1 October 2011 Scale and Pattern of Cheatgrass (Bromus tectorum) Invasion in Rocky Mountain National Park
E. Rose Banks, William L. Baker
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Cheatgrass (Promus tectorum L.), a winter-annual grass native to Eurasia, is one of the most widely distributed and damaging invasive annual grasses in North America. We studied the scale and pattern of cheatgrass in Rocky Mountain National Park, Colorado, examining possible dispersal and disturbance mechanisms and inherently susceptible environmental characteristics that may facilitate the spread of cheatgrass in the park. We distinguished facilitating factors related to land uses and natural processes. We mapped (with GPS) cheatgrass patches along randomly selected transects along roads, trails, in natural vegetation, and around developments. For each patch, we recorded: (1) patch size, (2) percentage cover of cheatgrass, (3) characteristics of microenvironments, and (4) amount of cheatgrass within microenvironments. Using MANOVA, we found that, at a broad scale, cheatgrass is concentrated on the east side of the park, at lower elevations, and in grassland and shrubland vegetation, with roads and developments in these areas having the highest abundance. Cheatgrass also is spreading into areas of natural vegetation, possibly due to naturally susceptible vegetation, fire, and favorable microenvironments. At a finer scale, cheatgrass is favored by cracks, cut banks, and untended vegetation near infrastructure. At the finest scale, we did not find that textured soils surfaces (e.g., rills, burrows, hoof prints) favored cheatgrass, but bare ground did. Based on our results, we suggest focusing control and management on areas where there is most potential to prevent further invasion, applying pre- and post- disturbance treatments where disturbances are planned, and planting invasion-resistant vegetation in areas of disturbance.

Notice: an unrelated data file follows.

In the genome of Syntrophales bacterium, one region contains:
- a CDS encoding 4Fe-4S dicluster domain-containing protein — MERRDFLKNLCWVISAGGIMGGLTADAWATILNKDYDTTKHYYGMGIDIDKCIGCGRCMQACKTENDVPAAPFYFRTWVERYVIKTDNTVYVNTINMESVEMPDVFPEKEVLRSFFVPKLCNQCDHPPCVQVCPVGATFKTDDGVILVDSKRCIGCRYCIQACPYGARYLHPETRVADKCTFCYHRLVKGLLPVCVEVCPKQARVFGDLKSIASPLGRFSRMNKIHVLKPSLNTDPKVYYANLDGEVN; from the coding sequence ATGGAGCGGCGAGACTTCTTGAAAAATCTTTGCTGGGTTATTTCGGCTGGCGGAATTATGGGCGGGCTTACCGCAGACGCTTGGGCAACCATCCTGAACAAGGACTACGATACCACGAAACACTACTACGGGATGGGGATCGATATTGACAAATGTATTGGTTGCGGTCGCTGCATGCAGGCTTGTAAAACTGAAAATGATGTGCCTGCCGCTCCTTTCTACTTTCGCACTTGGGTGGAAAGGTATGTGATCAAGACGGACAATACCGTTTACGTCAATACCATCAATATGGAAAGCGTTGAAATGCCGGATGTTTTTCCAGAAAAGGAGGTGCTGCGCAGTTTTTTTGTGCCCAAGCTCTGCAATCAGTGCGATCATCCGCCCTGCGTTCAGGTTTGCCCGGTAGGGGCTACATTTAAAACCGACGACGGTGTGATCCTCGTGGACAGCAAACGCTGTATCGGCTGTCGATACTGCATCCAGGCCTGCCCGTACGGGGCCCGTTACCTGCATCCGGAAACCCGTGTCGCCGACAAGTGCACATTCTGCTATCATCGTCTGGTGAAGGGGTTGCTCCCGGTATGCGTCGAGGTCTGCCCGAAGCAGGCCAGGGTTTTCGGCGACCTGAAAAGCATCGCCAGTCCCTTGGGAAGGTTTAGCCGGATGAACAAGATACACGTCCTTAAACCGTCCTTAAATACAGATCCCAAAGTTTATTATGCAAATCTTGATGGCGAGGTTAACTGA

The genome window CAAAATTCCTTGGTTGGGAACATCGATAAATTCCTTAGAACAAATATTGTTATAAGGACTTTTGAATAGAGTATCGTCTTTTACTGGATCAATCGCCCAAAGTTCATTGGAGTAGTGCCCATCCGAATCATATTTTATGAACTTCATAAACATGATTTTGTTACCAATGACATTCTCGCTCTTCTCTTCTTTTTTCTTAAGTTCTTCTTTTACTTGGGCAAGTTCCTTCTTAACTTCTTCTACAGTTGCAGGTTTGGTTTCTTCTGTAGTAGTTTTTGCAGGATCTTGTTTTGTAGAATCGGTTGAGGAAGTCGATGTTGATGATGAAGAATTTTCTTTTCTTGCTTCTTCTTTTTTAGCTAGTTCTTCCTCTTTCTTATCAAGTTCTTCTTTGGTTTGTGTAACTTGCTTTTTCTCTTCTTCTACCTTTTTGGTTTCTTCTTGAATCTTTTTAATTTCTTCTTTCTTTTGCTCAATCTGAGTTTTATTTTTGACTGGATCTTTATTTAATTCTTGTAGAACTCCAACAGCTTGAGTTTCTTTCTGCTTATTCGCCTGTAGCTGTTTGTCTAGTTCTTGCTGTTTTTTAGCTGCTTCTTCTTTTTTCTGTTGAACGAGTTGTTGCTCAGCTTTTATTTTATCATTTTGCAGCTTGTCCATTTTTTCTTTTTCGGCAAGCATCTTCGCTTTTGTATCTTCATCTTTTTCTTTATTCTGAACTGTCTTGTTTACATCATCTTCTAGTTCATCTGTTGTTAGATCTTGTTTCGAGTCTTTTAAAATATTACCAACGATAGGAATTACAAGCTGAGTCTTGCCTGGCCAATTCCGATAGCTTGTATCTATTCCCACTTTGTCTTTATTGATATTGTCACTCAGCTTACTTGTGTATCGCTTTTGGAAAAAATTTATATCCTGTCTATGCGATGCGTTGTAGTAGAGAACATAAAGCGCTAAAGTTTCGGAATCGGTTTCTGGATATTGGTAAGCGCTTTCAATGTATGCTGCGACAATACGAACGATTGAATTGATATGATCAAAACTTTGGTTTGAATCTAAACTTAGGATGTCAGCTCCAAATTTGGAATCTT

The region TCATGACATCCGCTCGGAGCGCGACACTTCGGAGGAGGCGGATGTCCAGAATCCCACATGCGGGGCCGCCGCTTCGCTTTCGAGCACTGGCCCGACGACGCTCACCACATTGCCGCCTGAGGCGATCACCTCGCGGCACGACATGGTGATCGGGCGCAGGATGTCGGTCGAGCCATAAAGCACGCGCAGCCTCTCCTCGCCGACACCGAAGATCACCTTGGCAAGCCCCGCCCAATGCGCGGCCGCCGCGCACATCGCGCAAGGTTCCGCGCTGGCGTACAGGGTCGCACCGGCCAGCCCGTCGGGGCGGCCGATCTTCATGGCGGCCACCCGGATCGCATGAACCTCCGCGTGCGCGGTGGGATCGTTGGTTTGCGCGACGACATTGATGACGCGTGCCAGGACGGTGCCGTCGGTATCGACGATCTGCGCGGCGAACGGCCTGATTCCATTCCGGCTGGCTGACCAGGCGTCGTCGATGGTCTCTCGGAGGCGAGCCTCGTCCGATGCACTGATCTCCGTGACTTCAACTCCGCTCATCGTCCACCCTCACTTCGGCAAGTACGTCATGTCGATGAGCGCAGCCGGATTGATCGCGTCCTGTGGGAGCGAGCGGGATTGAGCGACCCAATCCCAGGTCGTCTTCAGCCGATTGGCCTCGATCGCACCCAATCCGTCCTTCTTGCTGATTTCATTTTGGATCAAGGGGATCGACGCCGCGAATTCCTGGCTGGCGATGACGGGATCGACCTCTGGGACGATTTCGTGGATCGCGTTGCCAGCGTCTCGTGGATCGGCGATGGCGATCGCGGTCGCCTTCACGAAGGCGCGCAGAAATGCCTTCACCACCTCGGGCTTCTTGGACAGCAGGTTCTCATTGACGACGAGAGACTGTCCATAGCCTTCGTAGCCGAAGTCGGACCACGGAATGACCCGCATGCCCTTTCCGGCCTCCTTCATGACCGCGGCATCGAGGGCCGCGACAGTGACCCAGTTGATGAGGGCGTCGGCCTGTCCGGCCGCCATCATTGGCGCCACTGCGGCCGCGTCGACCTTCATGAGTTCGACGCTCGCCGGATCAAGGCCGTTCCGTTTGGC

E. Rose Banks and William L. Baker "Scale and Pattern of Cheatgrass (Bromus tectorum) Invasion in Rocky Mountain National Park," Natural Areas Journal 31(4), 377-390, (1 October 2011). https://doi.org/10.3375/043.031.0408
Published: 1 October 2011
invasive species
Promus tectorum
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